Michael Leunig is a much-loved Australian cartoonist, writer, painter, philosopher and poet whose newspaper work appears regularly in the Melbourne Age and the Sydney Morning Herald. He describes his approach as regressive, humorous, messy, mystical, primal and vaudevillian – producing work which is open to many interpretations and has been widely adapted in education, music, theatre, psychotherapy and spiritual life.
His commentary on political, cultural and emotional life spans more than forty years and has often explored the idea of an innocent and sacred personal world. The fragile ecosystem of human nature and its relationship to the wider natural world is a related and recurrent theme.
‘Leunig’ is a household word here in Australia. Who else consistently reminds us of our collective and individual vulnerabitlties? Our defences, needs and neediness? Who else – like an innocent wide-eyed kid – points out the elephants in the room and the unclothed emperors?
In total disregard of the snobbery around “content” in contemporary art, Leunig sows his seeds of simple sanity in the intimate space where the artist and viewer meet. He speaks in language we can understand, and as we listen to him – immersed in a mix or humour, poignancy and delight – our own wee holy fool smiles and skips about.
To my great delight Michael has given ‘the awakened eye’ permission to share one of his pieces of verbal artistry, an essay titled Regressive Painting and the Holy Fool. In this work he covers much territory relevant to the theme of this site and of importance to all who take their playful creativity seriously: What is genuine creativity and what blocks it? Where has our authenticity gone? What is the relationship between the ego and the holy fool? How can we find our way back to the world of our holy fool? Why does it matter?
As an introduction to the illustrated essay – which has its own page here – this post offers a few quotes. It’s a teaser – read the whole piece and be reminded of what you know so well.
It is a way of painting.
It is a way of living.
It is a way of transcending the banal inhibited self and finding the divine.
It is a struggling downward journey – this stumbling, daring and devout pilgrimage back to mature innocence and raw beauty; to the sublime joy and the natural intelligence and wisdom of the holy fool.
… there is surely a measure of the holy fool in all of us. What adult has not been a delightful or shocking little holy fool in childhood: the primal young creature who reached out innocently for what was forbidden, or sincerely said out loud a simple embarrassing truth? ‘The emperor has no clothes’ cries the wee holy fool. And who did not draw and paint in beautiful peculiar ways, or cry and sing freely for a short early chapter of wide-eyed creative life before the ways of the world began to impinge and inhibit? Who has not known a time of free flowing reverie and wonder in the rich solitude and sanctuary of early consciousness? Whose outlook and imagination has not been indelibly adorned by the daydreams and visions of childhood?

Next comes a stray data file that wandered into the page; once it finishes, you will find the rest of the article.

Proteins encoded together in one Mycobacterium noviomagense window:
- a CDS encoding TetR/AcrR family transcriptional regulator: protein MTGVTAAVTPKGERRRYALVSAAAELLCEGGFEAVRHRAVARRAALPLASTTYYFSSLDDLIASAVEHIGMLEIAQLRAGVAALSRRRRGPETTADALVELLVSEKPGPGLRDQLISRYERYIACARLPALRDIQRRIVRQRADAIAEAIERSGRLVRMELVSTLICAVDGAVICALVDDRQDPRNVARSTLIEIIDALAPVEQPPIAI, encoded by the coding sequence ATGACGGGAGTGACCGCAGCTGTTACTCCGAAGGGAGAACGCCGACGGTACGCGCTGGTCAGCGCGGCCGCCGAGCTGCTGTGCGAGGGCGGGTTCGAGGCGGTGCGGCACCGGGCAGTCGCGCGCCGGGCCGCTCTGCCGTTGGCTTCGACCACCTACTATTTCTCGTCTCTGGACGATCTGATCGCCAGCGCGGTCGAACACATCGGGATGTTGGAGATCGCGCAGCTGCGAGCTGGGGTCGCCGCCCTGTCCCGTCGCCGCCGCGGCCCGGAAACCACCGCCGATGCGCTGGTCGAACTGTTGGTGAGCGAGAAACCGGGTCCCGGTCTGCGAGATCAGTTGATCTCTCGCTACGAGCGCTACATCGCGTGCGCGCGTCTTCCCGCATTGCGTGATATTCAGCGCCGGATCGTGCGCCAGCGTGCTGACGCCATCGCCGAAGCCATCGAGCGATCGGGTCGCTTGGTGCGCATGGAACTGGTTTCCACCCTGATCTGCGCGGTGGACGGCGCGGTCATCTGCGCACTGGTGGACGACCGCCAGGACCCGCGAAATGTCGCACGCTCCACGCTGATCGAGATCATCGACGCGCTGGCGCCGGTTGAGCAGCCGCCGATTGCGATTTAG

The dire pursuit of creativity in affluent societies is to a considerable extent driven by egotistical art ambition, but underlying this drive may be an intuitive attempt to recover the capacity for wonder, spontaneity, playfulness, openness, mindfulness and access to raw beauty; the qualities that were so natural and easy in childhood; a search for connection to one’s lost little fool – who is indeed the archetypal personification of creativity’s wellspring.
The artist needs to know how to lose the plot
– how to not care and how to not know –
and how to actually enjoy that freedom
and understand what a blessed revitalizing state all of that mess can be.
The most joyous painting is not done for the art world, it is done for the inner world; it is a self delighting other-worldly thing – a getting lost in regression and solitude; a sub-literate, semi-delirious way to be with the spirited little fool in the depths of one’s being for a while – there to invent one’s art freely, and there to find enchantment, infinite surprise and the bright wondrous question ‘What is this?’
~ Michael Leunig